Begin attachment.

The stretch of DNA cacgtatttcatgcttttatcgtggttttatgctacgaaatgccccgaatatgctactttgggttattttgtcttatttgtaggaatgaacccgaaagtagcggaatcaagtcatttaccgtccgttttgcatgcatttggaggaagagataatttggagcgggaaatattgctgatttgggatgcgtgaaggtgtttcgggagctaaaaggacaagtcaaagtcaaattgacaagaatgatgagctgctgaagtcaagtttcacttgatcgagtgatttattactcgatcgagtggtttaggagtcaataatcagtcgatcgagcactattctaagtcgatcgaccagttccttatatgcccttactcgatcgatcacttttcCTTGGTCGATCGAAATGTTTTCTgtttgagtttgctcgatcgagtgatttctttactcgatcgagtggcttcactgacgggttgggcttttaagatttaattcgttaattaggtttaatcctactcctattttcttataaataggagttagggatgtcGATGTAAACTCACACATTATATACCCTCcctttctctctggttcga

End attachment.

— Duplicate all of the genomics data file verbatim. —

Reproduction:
The stretch of DNA cacgtatttcatgcttttatcgtggttttatgctacgaaatgccccgaatatgctactttgggttattttgtcttatttgtaggaatgaacccgaaagtagcggaatcaagtcatttaccgtccgttttgcatgcatttggaggaagagataatttggagcgggaaatattgctgatttgggatgcgtgaaggtgtttcgggagctaaaaggacaagtcaaagtcaaattgacaagaatgatgagctgctgaagtcaagtttcacttgatcgagtgatttattactcgatcgagtggtttaggagtcaataatcagtcgatcgagcactattctaagtcgatcgaccagttccttatatgcccttactcgatcgatcacttttcCTTGGTCGATCGAAATGTTTTCTgtttgagtttgctcgatcgagtgatttctttactcgatcgagtggcttcactgacgggttgggcttttaagatttaattcgttaattaggtttaatcctactcctattttcttataaataggagttagggatgtcGATGTAAACTCACACATTATATACCCTCcctttctctctggttcga